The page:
Blog posts for tags/bsd

  1. psutil 5.5.0 is twice as fast

    OK, this is a big one. Starting from psutil 5.0.0 you can query multiple Process information around twice as fast than with previous versions (see original ticket and updated doc). It took me 7 months, 108 commits and a massive refactoring of psutil internals (here is the big commit), and I can safely say this is one of the best improvements and long standing issues which have been addressed in a major psutil release. Here goes.

    The problem

    Except for some cases, the way different process information are retrieved varies depending on the OS. Sometimes it requires reading a file in /proc filesystem (Linux), some other times it requires using C (Windows, BSD, OSX, SunOS), but every time it's done differently. Psutil abstracts this complexity by providing a nice high-level interface so that you, say, call without worrying about what happens behind the curtains or on what OS you're on.

    Internally, it is not rare that multiple process info (e.g. name(), ppid(), uids(), create_time()) may be fetched by using the same routine. For example, on Linux we read /proc/stat to get the process name, terminal, CPU times, creation time, status and parent PID, but only one value is returned and the others are discarded. On Linux the code below reads /proc/stat 6 times:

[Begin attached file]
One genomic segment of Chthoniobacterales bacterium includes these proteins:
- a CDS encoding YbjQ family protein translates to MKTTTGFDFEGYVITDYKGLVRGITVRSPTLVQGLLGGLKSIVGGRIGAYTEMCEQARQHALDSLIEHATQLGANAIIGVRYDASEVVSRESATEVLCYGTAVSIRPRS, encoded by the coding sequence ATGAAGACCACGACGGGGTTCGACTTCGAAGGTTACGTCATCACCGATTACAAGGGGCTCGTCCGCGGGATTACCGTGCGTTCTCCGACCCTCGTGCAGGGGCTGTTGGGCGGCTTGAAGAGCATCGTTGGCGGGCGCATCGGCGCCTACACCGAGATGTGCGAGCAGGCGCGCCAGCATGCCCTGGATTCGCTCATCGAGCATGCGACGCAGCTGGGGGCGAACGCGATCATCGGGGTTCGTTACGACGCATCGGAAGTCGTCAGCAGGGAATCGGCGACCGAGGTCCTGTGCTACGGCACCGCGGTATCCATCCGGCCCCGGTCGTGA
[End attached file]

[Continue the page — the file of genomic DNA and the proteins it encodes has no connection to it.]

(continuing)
>>> import psutil
    >>> p = psutil.Process()
    >>> p.cpu_times()
    >>> p.create_time()
    >>> p.ppid()
    >>> p.status()
    >>> p.terminal()

    Another example is BSD. In order to get process name, memory, CPU times and other metrics, a single sysctl() call is necessary, but again, because of how psutil used to work so far that same sysctl() call is executed every time (see here, here, and so on), one information is returned (say name()) and the rest is discarded. Not anymore.

    Do it in one shot

    It appears clear how the approach described above is not efficient, also considering that applications similar to top, htop, ps or glances usually collect more than one info per-process. psutil 5.0.0 introduces a new oneshot() context manager. When used, the internal routine is executed once (in the example below on name()) and the other values are cached. The subsequent calls sharing the same internal routine (read /proc/stat, call sysctl() or whatever) will return the cached value. With psutil 5.0.0 the code above can be rewritten like this, and on Linux it will run 2.4 times faster: